To date, about Shs 1.4 billion in young livelihood grants have been infused in Hoima district to help the youth escape poverty.
Only 25% of the money designed to improve the lives of Uganda’s youth has been recovered, with many beneficiaries saying the funds were a “gift” from the government in exchange for their support for President Museveni.
In 2013, the government launched the Youth Livelihood Program, which aims to harness the social economic potential of impoverished and jobless youth and enhance self-employment options and income levels.
The fund’s initial budget was Shs 265 billion.
Over shs 1.4 billion has been distributed in Hoima alone to youth who have confirmed receiving it.
Sibba Youth Development Project is one of the organizations that benefited from the cash. The 11-member group was granted Shs 10.5 million and decided to create a piggery project in order to gain rapid money.
“We knew the pigs would give birth to a particular number of piglets in two months, which we would sell to make money,” said Anderson Tumukugize, the group’s chairman.
However, all that remains of the piggery operation is a primitive hut where the pigs and piglets purchased without accountability were housed.
“In cases where one pig gave birth to seven piglets, they would all die, and those that would have survived would not have grown well,” Tumukugize explained.
Tumukigize’s organization has only been able to repay Shs 1.5 million, with no possibility of making up the difference.
Other groups, such as Kyamugrmbe, who built up a maize processing facility, have no way of knowing where the enterprise was started.
Muhumuza Godwin, the group’s chairman, struggles to recall the exact spot where they set up a milling machine with Shs 7.2 million they were granted to increase their income potential in a sweet potato plantation.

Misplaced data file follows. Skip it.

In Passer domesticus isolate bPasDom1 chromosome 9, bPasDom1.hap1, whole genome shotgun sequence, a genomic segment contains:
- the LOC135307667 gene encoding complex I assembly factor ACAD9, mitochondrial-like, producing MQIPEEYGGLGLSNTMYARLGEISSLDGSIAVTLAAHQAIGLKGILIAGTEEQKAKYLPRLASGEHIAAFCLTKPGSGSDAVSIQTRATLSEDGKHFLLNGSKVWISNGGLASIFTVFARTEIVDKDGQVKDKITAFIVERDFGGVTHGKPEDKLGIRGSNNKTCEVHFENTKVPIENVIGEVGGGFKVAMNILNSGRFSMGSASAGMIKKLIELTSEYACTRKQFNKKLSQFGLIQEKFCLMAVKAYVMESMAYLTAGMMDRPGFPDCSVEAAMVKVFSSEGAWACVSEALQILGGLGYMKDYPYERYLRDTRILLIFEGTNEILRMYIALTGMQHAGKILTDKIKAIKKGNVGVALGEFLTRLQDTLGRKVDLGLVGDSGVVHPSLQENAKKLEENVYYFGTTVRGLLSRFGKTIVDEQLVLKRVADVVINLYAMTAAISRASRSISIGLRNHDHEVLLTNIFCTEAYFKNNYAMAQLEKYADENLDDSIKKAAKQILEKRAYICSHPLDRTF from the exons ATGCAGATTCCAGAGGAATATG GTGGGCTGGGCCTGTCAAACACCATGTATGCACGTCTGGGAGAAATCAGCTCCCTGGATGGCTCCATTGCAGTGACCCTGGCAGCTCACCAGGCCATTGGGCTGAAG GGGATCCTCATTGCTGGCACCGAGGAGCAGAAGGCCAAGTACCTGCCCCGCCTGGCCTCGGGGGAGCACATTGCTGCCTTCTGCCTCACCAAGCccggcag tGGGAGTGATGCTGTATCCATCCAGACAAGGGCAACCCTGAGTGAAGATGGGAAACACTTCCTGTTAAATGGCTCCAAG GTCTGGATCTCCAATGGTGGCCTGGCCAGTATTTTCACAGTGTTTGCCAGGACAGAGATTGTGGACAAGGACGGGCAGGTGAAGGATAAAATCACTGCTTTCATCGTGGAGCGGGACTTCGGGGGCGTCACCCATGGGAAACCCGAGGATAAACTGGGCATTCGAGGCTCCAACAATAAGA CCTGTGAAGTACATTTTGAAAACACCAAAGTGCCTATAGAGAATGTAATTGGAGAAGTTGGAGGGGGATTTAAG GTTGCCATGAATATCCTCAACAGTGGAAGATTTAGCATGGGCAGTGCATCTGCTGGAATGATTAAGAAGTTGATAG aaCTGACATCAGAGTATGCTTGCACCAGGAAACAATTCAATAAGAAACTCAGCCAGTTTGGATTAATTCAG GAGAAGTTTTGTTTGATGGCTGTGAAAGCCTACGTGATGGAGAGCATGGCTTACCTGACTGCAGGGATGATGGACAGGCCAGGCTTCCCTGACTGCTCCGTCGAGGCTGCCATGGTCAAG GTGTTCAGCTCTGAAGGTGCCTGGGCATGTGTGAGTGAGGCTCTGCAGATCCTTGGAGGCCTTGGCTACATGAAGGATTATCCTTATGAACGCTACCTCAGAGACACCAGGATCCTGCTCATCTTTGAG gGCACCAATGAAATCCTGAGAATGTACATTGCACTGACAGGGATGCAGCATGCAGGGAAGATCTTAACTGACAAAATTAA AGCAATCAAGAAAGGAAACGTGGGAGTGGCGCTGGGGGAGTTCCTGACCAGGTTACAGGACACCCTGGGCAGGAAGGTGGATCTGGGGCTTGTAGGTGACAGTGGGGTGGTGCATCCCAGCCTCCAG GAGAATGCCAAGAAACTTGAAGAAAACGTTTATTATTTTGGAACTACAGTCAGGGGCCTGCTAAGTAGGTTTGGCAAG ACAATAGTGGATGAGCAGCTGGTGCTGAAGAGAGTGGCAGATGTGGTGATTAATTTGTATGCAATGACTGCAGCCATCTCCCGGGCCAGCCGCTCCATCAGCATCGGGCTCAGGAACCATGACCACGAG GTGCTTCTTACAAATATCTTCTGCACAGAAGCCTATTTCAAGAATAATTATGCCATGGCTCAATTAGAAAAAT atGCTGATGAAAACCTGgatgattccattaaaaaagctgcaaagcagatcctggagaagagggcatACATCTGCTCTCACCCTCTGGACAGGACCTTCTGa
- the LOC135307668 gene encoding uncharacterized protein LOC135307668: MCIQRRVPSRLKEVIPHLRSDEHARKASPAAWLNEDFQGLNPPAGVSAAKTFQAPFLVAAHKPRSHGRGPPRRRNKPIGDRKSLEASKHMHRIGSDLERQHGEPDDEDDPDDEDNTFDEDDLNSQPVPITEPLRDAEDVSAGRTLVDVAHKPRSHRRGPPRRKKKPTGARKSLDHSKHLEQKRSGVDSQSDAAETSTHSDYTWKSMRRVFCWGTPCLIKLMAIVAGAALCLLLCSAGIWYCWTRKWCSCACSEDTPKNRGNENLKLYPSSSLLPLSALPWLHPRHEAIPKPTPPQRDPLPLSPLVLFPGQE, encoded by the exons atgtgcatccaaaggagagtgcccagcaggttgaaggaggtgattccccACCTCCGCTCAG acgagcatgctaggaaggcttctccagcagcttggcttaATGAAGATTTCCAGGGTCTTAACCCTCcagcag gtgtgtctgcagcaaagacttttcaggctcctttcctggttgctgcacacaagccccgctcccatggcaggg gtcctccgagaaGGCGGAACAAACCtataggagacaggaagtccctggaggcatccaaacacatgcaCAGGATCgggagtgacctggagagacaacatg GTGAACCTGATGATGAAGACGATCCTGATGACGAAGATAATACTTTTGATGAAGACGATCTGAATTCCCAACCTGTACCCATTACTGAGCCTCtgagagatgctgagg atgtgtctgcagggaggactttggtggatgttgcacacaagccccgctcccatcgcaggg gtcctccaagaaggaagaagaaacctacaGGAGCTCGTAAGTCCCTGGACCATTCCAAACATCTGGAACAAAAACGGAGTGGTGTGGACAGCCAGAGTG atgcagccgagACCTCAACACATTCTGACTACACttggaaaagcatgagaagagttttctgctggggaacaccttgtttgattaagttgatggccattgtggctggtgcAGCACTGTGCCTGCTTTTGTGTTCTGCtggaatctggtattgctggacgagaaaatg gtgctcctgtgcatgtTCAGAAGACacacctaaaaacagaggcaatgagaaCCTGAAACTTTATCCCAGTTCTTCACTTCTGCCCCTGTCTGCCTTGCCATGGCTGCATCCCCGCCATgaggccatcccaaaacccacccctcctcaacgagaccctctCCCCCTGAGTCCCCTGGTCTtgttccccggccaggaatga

“We used Shs 700,000 to build a house and Shs 4.2 million to buy a milling machine,” Muhumuza recounted, attempting to recall how the money was spent.
In order to keep up with the project, the group decided to sell the milling machine for Shs 1.2 million, with the earnings split among the members.
“We sold the machine because it was difficult to maintain and members demanded money,” Muhumuza explained.
They, too, are having difficulty repaying the funds, making it difficult to locate the members.
Other organizations hid the projects in the bushes, angering neighbors who saw the projects as a waste of taxpayer money.
“Imagine paying taxes to fund initiatives that aren’t successful,” said Johnson Kabagambe, a resident of kibugubya hamlet in the Kyabigambire subcounty.
It’s been difficult to reclaim the money from the organizations, according to Amos Isaac Bitamale, the Hoima district youth livelihood focal person, because many of them are now untraceable.
“Recoveries did not go as planned because the kids had a different motivation,” Bitamale explained.
“There was an intentional misuse of these funds,” he said, “for example, some kids would utilize the project money to buy motorcycles.”
Surprisingly, despite government monies being misappropriated, the young in the subregion claimed they are eager to welcome additional livelihood programs.